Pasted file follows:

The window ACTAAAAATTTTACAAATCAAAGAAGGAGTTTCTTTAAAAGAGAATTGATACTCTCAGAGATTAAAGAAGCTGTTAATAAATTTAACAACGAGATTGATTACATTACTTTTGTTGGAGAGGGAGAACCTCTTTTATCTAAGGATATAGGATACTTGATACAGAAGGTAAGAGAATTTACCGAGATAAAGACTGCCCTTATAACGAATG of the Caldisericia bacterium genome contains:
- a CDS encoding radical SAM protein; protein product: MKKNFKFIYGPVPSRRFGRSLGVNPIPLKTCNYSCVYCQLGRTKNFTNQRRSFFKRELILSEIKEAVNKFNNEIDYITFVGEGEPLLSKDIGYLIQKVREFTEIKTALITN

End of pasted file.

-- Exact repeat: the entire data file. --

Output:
The window ACTAAAAATTTTACAAATCAAAGAAGGAGTTTCTTTAAAAGAGAATTGATACTCTCAGAGATTAAAGAAGCTGTTAATAAATTTAACAACGAGATTGATTACATTACTTTTGTTGGAGAGGGAGAACCTCTTTTATCTAAGGATATAGGATACTTGATACAGAAGGTAAGAGAATTTACCGAGATAAAGACTGCCCTTATAACGAATG of the Caldisericia bacterium genome contains:
- a CDS encoding radical SAM protein; protein product: MKKNFKFIYGPVPSRRFGRSLGVNPIPLKTCNYSCVYCQLGRTKNFTNQRRSFFKRELILSEIKEAVNKFNNEIDYITFVGEGEPLLSKDIGYLIQKVREFTEIKTALITN